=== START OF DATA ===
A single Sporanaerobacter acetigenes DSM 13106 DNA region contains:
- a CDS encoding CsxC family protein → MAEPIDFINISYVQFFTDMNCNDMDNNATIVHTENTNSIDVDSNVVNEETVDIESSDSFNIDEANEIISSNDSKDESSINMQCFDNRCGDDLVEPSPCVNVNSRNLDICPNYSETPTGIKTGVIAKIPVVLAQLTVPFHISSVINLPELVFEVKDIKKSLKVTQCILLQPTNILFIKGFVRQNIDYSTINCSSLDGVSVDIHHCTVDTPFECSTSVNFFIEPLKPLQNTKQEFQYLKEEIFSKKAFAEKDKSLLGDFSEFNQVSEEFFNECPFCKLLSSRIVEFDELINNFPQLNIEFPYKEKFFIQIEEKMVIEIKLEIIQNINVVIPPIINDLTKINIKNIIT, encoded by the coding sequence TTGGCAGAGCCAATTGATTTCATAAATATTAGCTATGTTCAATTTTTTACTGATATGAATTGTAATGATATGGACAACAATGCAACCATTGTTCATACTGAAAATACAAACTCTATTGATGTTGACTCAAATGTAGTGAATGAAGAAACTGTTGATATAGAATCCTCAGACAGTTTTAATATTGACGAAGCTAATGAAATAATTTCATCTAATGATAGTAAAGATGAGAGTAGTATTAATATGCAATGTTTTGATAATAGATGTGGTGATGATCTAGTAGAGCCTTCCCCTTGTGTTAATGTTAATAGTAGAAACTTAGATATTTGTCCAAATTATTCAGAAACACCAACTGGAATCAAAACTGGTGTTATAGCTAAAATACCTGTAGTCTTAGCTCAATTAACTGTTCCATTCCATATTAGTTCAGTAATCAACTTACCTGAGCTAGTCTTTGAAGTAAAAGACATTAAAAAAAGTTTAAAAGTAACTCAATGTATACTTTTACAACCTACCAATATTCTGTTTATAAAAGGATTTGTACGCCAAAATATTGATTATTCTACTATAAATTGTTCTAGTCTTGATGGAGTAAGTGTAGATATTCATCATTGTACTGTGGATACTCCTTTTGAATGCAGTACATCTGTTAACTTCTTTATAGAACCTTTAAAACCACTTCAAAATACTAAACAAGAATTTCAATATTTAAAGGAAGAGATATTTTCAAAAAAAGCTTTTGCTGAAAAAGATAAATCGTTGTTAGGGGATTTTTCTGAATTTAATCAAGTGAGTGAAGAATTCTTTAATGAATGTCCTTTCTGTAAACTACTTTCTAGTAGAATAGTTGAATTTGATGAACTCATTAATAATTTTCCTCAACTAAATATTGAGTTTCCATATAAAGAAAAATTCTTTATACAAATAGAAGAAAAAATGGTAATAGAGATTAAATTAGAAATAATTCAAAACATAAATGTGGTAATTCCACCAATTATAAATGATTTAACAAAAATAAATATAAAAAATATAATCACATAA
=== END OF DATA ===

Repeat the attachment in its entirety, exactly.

A single Sporanaerobacter acetigenes DSM 13106 DNA region contains:
- a CDS encoding CsxC family protein → MAEPIDFINISYVQFFTDMNCNDMDNNATIVHTENTNSIDVDSNVVNEETVDIESSDSFNIDEANEIISSNDSKDESSINMQCFDNRCGDDLVEPSPCVNVNSRNLDICPNYSETPTGIKTGVIAKIPVVLAQLTVPFHISSVINLPELVFEVKDIKKSLKVTQCILLQPTNILFIKGFVRQNIDYSTINCSSLDGVSVDIHHCTVDTPFECSTSVNFFIEPLKPLQNTKQEFQYLKEEIFSKKAFAEKDKSLLGDFSEFNQVSEEFFNECPFCKLLSSRIVEFDELINNFPQLNIEFPYKEKFFIQIEEKMVIEIKLEIIQNINVVIPPIINDLTKINIKNIIT, encoded by the coding sequence TTGGCAGAGCCAATTGATTTCATAAATATTAGCTATGTTCAATTTTTTACTGATATGAATTGTAATGATATGGACAACAATGCAACCATTGTTCATACTGAAAATACAAACTCTATTGATGTTGACTCAAATGTAGTGAATGAAGAAACTGTTGATATAGAATCCTCAGACAGTTTTAATATTGACGAAGCTAATGAAATAATTTCATCTAATGATAGTAAAGATGAGAGTAGTATTAATATGCAATGTTTTGATAATAGATGTGGTGATGATCTAGTAGAGCCTTCCCCTTGTGTTAATGTTAATAGTAGAAACTTAGATATTTGTCCAAATTATTCAGAAACACCAACTGGAATCAAAACTGGTGTTATAGCTAAAATACCTGTAGTCTTAGCTCAATTAACTGTTCCATTCCATATTAGTTCAGTAATCAACTTACCTGAGCTAGTCTTTGAAGTAAAAGACATTAAAAAAAGTTTAAAAGTAACTCAATGTATACTTTTACAACCTACCAATATTCTGTTTATAAAAGGATTTGTACGCCAAAATATTGATTATTCTACTATAAATTGTTCTAGTCTTGATGGAGTAAGTGTAGATATTCATCATTGTACTGTGGATACTCCTTTTGAATGCAGTACATCTGTTAACTTCTTTATAGAACCTTTAAAACCACTTCAAAATACTAAACAAGAATTTCAATATTTAAAGGAAGAGATATTTTCAAAAAAAGCTTTTGCTGAAAAAGATAAATCGTTGTTAGGGGATTTTTCTGAATTTAATCAAGTGAGTGAAGAATTCTTTAATGAATGTCCTTTCTGTAAACTACTTTCTAGTAGAATAGTTGAATTTGATGAACTCATTAATAATTTTCCTCAACTAAATATTGAGTTTCCATATAAAGAAAAATTCTTTATACAAATAGAAGAAAAAATGGTAATAGAGATTAAATTAGAAATAATTCAAAACATAAATGTGGTAATTCCACCAATTATAAATGATTTAACAAAAATAAATATAAAAAATATAATCACATAA